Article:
by Maria Beaumont

Voice (Hyperion), 2008. ISBN 978-1401303198.
Reviewed by Duffie Bart
Posted on 11/26/2007

Fiction: Chicklit

When I first heard about this book, I assumed the number "37" might refer to someone's favorite number at the gambling tables in Las Vegas. But upon viewing the cover of this book, my lame guess was instantly replaced by the clear message. It shows a very pink birthday cake with two brightly lit candles in the shape of a "3" and a "7." The candle wax drips steadily down the numbers, messing up how pretty they once looked—the perfect metaphor for the story within its pages depicting the messed up life of our increasingly depressed protagonist, Fran Clark, who barely makes it through her thirty-seventh year.

So we're talking about a female character's midlife crisis. Not the newest of literary material. I promised to reward myself after reading a chapter or two with a generous portion of ice cream. Well, the ice cream never happened until close to midnight when my eyes became barely open slits, and the last page had been turned. As I sat bleary-eyed, appeasing my insistent sweet tooth, I pondered what had so captivated me about this story of the dashed hopes of our unhappy heroine.

We learn early that Fran's life as a wife and mother in upper-class suburbia is spiraling downward very quickly. Her dream is unexpectedly turning into something of a nightmare... Her husband receives a promotion and suddenly spends more time in the office and on airplanes than at home; her children and housework seem to exhaust and bore her in equal measure; the women in her children's school are, by and large, competitive, self-important and clique-ish. She feels left out and inadequate. She misses the days when she was doing voiceovers for commercials but is no longer sure she has what it takes to go back to it. In short, as her self-confidence slides south, she sinks more and more into the faux comfort of cigarettes and chardonnay.

While all of this is nothing new, the book manages to be extremely entertaining. For one thing, Beaumont's writing is clipped and to the point. She writes in the style of Nora Ephron, giving Fran the same wry wit and sharp observations as she goes about her errand-filled days. Fran is an endearing heroine (if often indulging in an overdose of self-pity), and I never lost my interest in her long journey back to sanity. The truth is I Iike her. I feel for her, identify with her and would be happy to have her as my friend, sobs and all. Genuine and without guile, Fran has two good friends who care about her, even when she is too distracted to notice. Her husband is also a good sort, though he too goes through an unfortunate phase of equally questionable behavior. The couple have a lot to learn.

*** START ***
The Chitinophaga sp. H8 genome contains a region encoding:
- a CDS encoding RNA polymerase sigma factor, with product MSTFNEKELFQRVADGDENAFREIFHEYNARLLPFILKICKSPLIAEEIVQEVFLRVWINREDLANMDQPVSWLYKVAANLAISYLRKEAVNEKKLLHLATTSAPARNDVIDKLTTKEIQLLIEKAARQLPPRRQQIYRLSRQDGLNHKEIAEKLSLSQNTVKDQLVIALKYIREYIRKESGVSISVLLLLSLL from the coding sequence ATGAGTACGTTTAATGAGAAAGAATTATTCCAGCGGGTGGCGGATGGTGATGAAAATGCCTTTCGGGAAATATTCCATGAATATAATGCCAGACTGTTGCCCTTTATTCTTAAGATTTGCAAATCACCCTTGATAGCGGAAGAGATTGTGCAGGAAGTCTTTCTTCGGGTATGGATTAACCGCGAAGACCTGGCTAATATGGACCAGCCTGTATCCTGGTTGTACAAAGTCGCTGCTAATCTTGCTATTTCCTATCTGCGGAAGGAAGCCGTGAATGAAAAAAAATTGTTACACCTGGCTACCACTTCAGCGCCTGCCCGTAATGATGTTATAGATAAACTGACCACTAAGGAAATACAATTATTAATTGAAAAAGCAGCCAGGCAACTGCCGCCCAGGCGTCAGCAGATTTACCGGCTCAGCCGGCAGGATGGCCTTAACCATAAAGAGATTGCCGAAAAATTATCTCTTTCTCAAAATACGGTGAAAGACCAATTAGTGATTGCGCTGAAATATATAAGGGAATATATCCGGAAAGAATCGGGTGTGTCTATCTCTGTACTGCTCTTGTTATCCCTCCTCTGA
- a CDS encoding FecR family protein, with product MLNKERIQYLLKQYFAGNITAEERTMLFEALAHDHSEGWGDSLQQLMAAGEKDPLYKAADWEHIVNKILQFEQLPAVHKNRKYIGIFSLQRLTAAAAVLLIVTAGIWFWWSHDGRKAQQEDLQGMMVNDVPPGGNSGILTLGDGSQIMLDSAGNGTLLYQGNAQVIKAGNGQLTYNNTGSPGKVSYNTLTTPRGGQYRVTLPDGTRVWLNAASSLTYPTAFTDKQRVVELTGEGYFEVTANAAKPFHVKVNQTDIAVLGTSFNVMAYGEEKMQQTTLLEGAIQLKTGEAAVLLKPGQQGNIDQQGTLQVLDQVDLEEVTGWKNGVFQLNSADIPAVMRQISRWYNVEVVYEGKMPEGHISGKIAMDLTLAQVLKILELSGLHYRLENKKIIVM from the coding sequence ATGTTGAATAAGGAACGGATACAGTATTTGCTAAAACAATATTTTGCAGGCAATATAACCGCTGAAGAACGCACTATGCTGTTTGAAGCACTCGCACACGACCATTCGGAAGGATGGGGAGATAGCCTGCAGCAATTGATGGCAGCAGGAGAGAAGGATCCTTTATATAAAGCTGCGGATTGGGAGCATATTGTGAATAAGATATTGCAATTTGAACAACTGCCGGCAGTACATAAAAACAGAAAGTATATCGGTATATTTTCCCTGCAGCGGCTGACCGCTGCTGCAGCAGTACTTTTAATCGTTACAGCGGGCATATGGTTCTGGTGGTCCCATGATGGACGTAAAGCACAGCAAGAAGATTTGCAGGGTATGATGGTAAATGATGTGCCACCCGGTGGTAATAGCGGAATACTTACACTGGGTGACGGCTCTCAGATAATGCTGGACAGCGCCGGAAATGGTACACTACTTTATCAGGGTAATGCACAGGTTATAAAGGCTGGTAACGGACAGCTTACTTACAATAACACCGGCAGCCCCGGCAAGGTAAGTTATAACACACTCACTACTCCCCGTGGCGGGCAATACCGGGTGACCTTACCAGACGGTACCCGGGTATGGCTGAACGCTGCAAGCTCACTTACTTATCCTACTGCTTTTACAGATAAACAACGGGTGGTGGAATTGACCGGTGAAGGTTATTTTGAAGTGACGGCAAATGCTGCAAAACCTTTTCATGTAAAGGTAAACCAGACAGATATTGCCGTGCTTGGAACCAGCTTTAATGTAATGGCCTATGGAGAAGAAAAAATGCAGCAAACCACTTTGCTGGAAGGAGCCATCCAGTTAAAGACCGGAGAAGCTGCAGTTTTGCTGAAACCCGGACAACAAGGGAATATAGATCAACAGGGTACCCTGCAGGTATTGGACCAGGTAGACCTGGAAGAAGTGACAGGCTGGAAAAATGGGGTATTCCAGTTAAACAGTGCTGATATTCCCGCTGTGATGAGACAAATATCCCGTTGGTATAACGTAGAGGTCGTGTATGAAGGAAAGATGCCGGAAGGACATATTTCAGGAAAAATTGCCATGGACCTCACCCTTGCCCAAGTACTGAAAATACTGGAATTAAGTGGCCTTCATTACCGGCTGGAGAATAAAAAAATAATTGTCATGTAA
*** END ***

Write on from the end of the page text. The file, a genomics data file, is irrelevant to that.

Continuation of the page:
The intricate process of growing self-awareness—the very crux of this story—is touchingly conveyed by the talented author. She understands the elusive quality that can separate two people in spite of their love for one another. How does she explain this sad trajectory? What happened to the communication, once so lively and open and now so inhibited and defensive? We watch Fran change from the strong, vivacious woman her husband married to a person who has shut down, dresses like a slob, feels hopeless, and is certain her husband has found someone else. Her fears grow roots deep inside her until she wants only to escape from herself, easily done with a glass of chardonnay. One day, she forgets to pick up her children from school. On another, she misses an interview for a job. Fran is not indifferent; she is indeed horrified.

I turned the pages, hoping this basically intelligent young woman would "get a grip" and pull herself out of the mess she is making of her life. Beaumont does not write her way into easy, facile answers because there are none. If there were, her book, and the lives of all of us, would be without the ups and downs, without the unexpected hurdles that are our teachers, and when all is said and done, that make our lives both colorful and rich.

Maria Beaumont enjoyed careers as a dance instructor and in advertising before turning to writing. She has published three novels in the U.K. Her third book, 37, will be the first to appear in the U.S. when it is released January 8, 2008. The author lives in London with her husband, novelist Matt Beaumont, and their two children.

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